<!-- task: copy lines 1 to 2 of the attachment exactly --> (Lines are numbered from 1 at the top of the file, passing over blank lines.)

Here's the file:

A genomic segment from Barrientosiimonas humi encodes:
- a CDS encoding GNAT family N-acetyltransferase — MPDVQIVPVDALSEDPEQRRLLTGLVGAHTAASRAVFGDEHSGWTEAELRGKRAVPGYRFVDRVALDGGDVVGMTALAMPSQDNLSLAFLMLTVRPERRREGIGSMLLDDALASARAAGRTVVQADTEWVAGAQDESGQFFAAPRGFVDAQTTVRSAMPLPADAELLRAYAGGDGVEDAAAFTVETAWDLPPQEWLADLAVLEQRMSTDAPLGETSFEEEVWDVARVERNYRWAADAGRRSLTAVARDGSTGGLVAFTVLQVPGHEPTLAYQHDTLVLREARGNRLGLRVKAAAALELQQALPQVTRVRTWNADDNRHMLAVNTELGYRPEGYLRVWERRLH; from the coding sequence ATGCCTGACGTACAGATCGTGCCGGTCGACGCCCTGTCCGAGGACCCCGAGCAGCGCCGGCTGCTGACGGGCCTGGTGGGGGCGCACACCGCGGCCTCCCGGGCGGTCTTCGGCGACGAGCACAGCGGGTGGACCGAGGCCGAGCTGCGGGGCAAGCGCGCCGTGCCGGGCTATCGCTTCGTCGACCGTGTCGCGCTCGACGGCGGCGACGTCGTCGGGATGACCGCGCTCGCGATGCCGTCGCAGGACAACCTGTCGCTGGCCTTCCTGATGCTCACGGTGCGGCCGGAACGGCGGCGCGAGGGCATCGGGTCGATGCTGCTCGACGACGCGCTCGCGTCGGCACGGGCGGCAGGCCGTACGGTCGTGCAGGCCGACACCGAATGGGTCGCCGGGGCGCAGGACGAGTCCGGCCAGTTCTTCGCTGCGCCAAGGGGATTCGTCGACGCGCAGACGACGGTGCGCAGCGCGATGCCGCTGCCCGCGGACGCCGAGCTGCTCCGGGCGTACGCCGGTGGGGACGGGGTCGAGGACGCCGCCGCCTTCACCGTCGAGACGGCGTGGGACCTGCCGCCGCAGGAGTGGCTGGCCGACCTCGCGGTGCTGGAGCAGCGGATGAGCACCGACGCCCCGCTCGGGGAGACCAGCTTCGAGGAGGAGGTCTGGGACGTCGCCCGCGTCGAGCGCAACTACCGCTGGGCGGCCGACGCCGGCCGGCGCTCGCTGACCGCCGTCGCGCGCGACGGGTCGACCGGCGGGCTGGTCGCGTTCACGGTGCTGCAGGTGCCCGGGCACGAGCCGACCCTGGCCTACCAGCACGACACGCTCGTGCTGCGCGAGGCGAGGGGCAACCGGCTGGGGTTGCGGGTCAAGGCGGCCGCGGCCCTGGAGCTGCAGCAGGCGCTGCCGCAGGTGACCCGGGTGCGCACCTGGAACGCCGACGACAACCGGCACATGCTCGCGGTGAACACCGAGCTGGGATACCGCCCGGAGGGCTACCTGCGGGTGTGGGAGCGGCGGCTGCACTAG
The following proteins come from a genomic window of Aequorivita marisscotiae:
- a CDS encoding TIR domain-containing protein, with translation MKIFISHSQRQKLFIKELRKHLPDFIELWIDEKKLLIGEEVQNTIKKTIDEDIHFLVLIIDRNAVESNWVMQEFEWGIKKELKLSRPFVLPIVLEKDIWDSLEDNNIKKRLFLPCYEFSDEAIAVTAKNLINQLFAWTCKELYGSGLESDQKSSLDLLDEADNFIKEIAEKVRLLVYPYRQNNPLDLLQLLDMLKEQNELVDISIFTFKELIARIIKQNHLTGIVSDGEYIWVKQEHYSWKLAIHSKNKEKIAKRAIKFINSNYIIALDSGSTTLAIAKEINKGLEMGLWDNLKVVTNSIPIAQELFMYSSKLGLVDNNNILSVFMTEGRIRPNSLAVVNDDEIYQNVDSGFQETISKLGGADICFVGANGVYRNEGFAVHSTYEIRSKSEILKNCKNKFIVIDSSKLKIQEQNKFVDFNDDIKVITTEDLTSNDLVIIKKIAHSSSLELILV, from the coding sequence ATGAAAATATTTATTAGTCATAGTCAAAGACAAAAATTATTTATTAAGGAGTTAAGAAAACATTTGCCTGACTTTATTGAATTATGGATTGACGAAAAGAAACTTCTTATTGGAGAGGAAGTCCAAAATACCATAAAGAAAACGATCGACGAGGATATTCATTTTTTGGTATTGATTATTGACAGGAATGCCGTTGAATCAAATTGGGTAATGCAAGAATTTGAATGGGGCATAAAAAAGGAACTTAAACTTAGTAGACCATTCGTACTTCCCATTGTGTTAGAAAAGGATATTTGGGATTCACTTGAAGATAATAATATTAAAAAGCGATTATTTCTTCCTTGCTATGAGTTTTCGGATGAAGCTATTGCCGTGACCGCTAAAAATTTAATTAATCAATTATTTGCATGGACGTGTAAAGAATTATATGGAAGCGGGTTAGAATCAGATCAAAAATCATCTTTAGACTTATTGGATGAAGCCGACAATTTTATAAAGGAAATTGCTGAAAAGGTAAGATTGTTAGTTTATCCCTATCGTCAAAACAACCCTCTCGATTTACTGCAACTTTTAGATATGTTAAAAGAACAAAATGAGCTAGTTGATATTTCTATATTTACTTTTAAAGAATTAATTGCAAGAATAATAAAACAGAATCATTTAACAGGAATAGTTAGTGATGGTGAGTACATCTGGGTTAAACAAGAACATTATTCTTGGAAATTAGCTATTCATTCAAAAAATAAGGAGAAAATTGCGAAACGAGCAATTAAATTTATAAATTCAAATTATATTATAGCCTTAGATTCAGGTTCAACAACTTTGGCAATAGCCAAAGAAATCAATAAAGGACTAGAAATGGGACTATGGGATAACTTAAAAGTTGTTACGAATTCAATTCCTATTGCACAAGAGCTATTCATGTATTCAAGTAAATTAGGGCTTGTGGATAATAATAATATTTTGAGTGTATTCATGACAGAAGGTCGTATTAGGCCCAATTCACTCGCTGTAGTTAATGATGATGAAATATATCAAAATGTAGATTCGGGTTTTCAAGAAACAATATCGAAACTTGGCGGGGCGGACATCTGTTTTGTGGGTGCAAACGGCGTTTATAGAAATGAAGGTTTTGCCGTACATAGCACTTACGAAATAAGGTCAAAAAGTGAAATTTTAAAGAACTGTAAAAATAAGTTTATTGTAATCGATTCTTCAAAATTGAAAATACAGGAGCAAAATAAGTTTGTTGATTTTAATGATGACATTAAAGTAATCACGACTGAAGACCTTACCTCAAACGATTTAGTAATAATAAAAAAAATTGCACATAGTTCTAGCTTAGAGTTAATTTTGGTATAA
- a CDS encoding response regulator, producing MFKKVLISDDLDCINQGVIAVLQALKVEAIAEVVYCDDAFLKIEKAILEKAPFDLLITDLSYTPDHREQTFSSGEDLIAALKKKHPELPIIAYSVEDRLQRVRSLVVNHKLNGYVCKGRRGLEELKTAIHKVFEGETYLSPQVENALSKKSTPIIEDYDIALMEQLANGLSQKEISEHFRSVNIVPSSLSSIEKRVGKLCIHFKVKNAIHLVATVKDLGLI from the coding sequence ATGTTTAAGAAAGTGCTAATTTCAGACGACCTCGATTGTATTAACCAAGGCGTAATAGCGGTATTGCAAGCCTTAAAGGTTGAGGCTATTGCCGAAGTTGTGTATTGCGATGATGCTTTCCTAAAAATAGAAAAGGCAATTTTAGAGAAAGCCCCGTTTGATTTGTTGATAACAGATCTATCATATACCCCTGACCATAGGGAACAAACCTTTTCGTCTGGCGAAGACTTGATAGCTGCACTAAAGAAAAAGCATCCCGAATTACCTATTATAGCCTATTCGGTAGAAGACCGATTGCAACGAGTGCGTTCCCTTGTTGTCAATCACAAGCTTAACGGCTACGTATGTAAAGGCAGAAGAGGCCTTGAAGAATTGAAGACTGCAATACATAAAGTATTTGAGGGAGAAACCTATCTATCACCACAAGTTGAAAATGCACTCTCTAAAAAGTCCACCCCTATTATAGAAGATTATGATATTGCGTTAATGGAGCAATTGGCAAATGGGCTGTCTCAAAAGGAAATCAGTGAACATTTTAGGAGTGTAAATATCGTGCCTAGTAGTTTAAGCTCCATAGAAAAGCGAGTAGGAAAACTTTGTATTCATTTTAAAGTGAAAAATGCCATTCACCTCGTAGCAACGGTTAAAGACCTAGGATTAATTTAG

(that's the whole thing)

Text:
A genomic segment from Barrientosiimonas humi encodes:
- a CDS encoding GNAT family N-acetyltransferase — MPDVQIVPVDALSEDPEQRRLLTGLVGAHTAASRAVFGDEHSGWTEAELRGKRAVPGYRFVDRVALDGGDVVGMTALAMPSQDNLSLAFLMLTVRPERRREGIGSMLLDDALASARAAGRTVVQADTEWVAGAQDESGQFFAAPRGFVDAQTTVRSAMPLPADAELLRAYAGGDGVEDAAAFTVETAWDLPPQEWLADLAVLEQRMSTDAPLGETSFEEEVWDVARVERNYRWAADAGRRSLTAVARDGSTGGLVAFTVLQVPGHEPTLAYQHDTLVLREARGNRLGLRVKAAAALELQQALPQVTRVRTWNADDNRHMLAVNTELGYRPEGYLRVWERRLH; from the coding sequence ATGCCTGACGTACAGATCGTGCCGGTCGACGCCCTGTCCGAGGACCCCGAGCAGCGCCGGCTGCTGACGGGCCTGGTGGGGGCGCACACCGCGGCCTCCCGGGCGGTCTTCGGCGACGAGCACAGCGGGTGGACCGAGGCCGAGCTGCGGGGCAAGCGCGCCGTGCCGGGCTATCGCTTCGTCGACCGTGTCGCGCTCGACGGCGGCGACGTCGTCGGGATGACCGCGCTCGCGATGCCGTCGCAGGACAACCTGTCGCTGGCCTTCCTGATGCTCACGGTGCGGCCGGAACGGCGGCGCGAGGGCATCGGGTCGATGCTGCTCGACGACGCGCTCGCGTCGGCACGGGCGGCAGGCCGTACGGTCGTGCAGGCCGACACCGAATGGGTCGCCGGGGCGCAGGACGAGTCCGGCCAGTTCTTCGCTGCGCCAAGGGGATTCGTCGACGCGCAGACGACGGTGCGCAGCGCGATGCCGCTGCCCGCGGACGCCGAGCTGCTCCGGGCGTACGCCGGTGGGGACGGGGTCGAGGACGCCGCCGCCTTCACCGTCGAGACGGCGTGGGACCTGCCGCCGCAGGAGTGGCTGGCCGACCTCGCGGTGCTGGAGCAGCGGATGAGCACCGACGCCCCGCTCGGGGAGACCAGCTTCGAGGAGGAGGTCTGGGACGTCGCCCGCGTCGAGCGCAACTACCGCTGGGCGGCCGACGCCGGCCGGCGCTCGCTGACCGCCGTCGCGCGCGACGGGTCGACCGGCGGGCTGGTCGCGTTCACGGTGCTGCAGGTGCCCGGGCACGAGCCGACCCTGGCCTACCAGCACGACACGCTCGTGCTGCGCGAGGCGAGGGGCAACCGGCTGGGGTTGCGGGTCAAGGCGGCCGCGGCCCTGGAGCTGCAGCAGGCGCTGCCGCAGGTGACCCGGGTGCGCACCTGGAACGCCGACGACAACCGGCACATGCTCGCGGTGAACACCGAGCTGGGATACCGCCCGGAGGGCTACCTGCGGGTGTGGGAGCGGCGGCTGCACTAG